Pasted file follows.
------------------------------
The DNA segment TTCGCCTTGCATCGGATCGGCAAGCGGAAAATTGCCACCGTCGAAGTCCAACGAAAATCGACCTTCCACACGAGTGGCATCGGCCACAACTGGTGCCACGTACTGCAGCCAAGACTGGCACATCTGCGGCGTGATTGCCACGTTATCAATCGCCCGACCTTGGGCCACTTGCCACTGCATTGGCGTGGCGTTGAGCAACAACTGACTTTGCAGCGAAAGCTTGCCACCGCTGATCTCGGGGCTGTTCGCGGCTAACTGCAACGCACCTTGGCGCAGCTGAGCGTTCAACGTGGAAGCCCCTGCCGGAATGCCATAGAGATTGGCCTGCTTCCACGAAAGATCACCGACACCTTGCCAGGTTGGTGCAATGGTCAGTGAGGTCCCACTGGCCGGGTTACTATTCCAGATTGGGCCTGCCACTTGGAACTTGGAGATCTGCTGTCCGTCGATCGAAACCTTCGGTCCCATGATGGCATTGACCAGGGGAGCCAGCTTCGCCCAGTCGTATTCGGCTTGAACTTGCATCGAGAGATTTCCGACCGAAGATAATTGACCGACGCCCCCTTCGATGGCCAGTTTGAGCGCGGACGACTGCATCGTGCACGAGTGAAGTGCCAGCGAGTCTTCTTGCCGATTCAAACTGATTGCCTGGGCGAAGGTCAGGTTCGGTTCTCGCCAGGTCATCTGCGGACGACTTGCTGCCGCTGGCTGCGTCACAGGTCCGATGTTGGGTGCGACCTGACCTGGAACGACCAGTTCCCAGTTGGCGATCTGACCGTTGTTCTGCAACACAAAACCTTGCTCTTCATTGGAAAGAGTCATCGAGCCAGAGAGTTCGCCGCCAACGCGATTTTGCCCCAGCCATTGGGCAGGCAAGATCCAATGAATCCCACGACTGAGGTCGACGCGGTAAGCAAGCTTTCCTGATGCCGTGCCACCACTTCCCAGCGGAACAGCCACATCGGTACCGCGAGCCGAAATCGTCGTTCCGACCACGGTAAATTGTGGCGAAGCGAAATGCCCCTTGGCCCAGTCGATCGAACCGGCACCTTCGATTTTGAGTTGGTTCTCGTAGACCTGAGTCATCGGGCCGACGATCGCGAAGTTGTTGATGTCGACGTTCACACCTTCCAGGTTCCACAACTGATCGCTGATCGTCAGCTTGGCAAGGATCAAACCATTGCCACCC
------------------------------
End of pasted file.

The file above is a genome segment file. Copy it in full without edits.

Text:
The DNA segment TTCGCCTTGCATCGGATCGGCAAGCGGAAAATTGCCACCGTCGAAGTCCAACGAAAATCGACCTTCCACACGAGTGGCATCGGCCACAACTGGTGCCACGTACTGCAGCCAAGACTGGCACATCTGCGGCGTGATTGCCACGTTATCAATCGCCCGACCTTGGGCCACTTGCCACTGCATTGGCGTGGCGTTGAGCAACAACTGACTTTGCAGCGAAAGCTTGCCACCGCTGATCTCGGGGCTGTTCGCGGCTAACTGCAACGCACCTTGGCGCAGCTGAGCGTTCAACGTGGAAGCCCCTGCCGGAATGCCATAGAGATTGGCCTGCTTCCACGAAAGATCACCGACACCTTGCCAGGTTGGTGCAATGGTCAGTGAGGTCCCACTGGCCGGGTTACTATTCCAGATTGGGCCTGCCACTTGGAACTTGGAGATCTGCTGTCCGTCGATCGAAACCTTCGGTCCCATGATGGCATTGACCAGGGGAGCCAGCTTCGCCCAGTCGTATTCGGCTTGAACTTGCATCGAGAGATTTCCGACCGAAGATAATTGACCGACGCCCCCTTCGATGGCCAGTTTGAGCGCGGACGACTGCATCGTGCACGAGTGAAGTGCCAGCGAGTCTTCTTGCCGATTCAAACTGATTGCCTGGGCGAAGGTCAGGTTCGGTTCTCGCCAGGTCATCTGCGGACGACTTGCTGCCGCTGGCTGCGTCACAGGTCCGATGTTGGGTGCGACCTGACCTGGAACGACCAGTTCCCAGTTGGCGATCTGACCGTTGTTCTGCAACACAAAACCTTGCTCTTCATTGGAAAGAGTCATCGAGCCAGAGAGTTCGCCGCCAACGCGATTTTGCCCCAGCCATTGGGCAGGCAAGATCCAATGAATCCCACGACTGAGGTCGACGCGGTAAGCAAGCTTTCCTGATGCCGTGCCACCACTTCCCAGCGGAACAGCCACATCGGTACCGCGAGCCGAAATCGTCGTTCCGACCACGGTAAATTGTGGCGAAGCGAAATGCCCCTTGGCCCAGTCGATCGAACCGGCACCTTCGATTTTGAGTTGGTTCTCGTAGACCTGAGTCATCGGGCCGACGATCGCGAAGTTGTTGATGTCGACGTTCACACCTTCCAGGTTCCACAACTGATCGCTGATCGTCAGCTTGGCAAGGATCAAACCATTGCCACCC